This is a short tutorial to help setup a computing account at the University of Helsinki’s computing cluster. The guide is only relevant for UH students and staff.

As a very first step, you need to ask your group leader to add you to the cluster user group. After that is done, you can follow these steps to log in and install runko.

Preliminary access

First, test that you can login to turso cluster with

ssh -YA

where you need to replace username with your uni account name. The connection only works within the university’s eduroam internet network, i.e., you have to be physically at the campus. If you are greeted with the turso terminal, you can continue to the next step.

If you want to connect from outside the university you need to first jump through via e.g., Tips for how to automate this are given below.

SSH connection

SSH keys for easier login

A regular ssh connection requires you to type the (university) password on every login. You can make your life a bit easier by adding your SSH public key to the accepted connections on turso.

The following steps need to be done only once per machine that you will use to login to the terminal.

First, we need to generate a public SSH key (if you dont already have one). On your own machine’s home directory (i.e., ~/) execute

mkdir .ssh 
ssh-keygen -t rsa

and press enter for the default suggested directory and for passphrase (i.e. it leave empty).

The command generates

  • .ssh/id_rsa private ssh key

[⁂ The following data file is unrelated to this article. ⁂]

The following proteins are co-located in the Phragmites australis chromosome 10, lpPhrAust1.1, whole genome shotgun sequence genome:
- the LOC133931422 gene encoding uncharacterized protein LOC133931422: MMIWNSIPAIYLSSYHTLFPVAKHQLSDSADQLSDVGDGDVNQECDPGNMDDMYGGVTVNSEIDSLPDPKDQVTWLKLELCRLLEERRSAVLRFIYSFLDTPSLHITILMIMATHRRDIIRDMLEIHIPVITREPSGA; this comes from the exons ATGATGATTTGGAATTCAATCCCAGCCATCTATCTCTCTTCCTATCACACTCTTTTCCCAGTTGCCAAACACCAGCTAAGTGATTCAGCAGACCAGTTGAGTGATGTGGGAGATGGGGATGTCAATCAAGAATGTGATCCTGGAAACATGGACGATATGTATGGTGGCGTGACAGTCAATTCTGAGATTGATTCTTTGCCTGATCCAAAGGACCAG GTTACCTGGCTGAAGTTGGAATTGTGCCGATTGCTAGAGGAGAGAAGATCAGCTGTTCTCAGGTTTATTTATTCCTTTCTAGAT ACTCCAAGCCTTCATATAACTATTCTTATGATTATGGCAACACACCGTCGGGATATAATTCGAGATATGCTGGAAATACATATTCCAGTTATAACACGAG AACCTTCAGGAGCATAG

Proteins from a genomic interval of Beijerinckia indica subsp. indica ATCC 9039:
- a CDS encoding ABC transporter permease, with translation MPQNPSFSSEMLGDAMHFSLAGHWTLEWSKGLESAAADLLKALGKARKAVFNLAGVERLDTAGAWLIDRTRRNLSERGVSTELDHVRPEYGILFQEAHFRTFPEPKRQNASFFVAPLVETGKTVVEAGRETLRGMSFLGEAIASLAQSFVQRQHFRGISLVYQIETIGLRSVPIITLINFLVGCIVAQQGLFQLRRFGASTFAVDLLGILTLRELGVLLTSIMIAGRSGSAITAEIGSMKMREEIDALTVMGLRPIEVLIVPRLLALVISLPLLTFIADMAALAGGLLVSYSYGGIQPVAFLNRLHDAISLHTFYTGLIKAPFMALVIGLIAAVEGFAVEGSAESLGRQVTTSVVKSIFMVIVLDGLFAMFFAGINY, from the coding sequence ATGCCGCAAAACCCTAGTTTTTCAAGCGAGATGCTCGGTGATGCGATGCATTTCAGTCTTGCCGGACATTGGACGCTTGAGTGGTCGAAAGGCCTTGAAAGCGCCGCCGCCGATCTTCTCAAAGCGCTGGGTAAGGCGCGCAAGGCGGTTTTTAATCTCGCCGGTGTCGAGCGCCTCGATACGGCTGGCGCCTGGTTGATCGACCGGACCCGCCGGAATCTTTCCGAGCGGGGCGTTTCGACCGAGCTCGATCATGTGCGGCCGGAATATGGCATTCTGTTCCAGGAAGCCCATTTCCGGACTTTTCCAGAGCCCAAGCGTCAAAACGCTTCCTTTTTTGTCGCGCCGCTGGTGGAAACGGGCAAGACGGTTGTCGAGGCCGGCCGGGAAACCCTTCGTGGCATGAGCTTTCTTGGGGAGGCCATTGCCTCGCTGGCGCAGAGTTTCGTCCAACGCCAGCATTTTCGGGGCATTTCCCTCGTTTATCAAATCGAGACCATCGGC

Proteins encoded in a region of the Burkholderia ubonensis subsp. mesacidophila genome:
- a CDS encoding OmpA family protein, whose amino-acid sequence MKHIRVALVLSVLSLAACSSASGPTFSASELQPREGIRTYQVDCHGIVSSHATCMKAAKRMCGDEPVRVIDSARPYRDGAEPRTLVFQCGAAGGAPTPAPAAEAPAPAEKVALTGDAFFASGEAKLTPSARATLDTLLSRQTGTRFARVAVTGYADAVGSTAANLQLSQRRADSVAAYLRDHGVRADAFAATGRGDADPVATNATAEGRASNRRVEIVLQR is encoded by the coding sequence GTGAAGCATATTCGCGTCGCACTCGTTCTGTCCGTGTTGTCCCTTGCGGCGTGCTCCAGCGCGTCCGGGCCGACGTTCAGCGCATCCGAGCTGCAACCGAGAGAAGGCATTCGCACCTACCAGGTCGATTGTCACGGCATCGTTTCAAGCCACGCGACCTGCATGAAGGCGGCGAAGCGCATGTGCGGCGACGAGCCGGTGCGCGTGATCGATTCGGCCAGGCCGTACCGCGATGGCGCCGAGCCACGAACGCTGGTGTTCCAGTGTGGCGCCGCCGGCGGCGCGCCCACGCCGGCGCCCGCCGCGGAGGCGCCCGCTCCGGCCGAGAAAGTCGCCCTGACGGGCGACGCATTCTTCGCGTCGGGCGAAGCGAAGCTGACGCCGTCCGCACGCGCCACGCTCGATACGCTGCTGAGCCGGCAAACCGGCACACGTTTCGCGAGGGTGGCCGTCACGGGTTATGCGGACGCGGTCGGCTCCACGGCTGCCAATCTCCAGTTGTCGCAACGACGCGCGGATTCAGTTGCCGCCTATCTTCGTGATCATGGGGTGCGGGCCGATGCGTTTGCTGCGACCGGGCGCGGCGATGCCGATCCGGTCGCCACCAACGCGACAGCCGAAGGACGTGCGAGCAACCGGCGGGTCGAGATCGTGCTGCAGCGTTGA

• .ssh/ public ssh key (for sharing)

In order to whitelist your computer you need to add the key to the host machine’s SSH config. In practice, print out the public key on your own local machine and copy the content to clipboard with

cat .ssh/

Then, connect via ssh to turso (command above) and paste the content of the (on your own machine) to ~/.ssh/authorized_keys (on the host machine). Then, repeat the same process on melkinpaasi by issuing a ssh connection to and paste the same key to to there as well.

SSH shortcut to your .ssh/config

One final touch can be done by configuring your own SSH connections to include turso as a known host. The following steps need to be done only once per machine that you will use to login to the terminal.

Add to your own machine’s ~/.ssh/config

Host turso
    User your_username
    IdentityFile ~/.ssh/id_rsa

and replace your_username with the university account name (note that it appears in 2 places here). Note that the whitespace on the command is made via tabs (not spaces).

After this, you should be able to connect to turso from anywhere with

ssh turso

Runko installation


Next, we will automate the loading of the necessary HPC modules on turso. SSH to turso and move to the vakka work disk space, and clone runko there for later access:

ssh turso
cd /wrk-vakka/users/$USER
git clone --recursive

Then, move back to the turso home directory, create a modules/runko folder and copy the module file template there with

cd ~
mkdir modules
cd modules
mkdir runko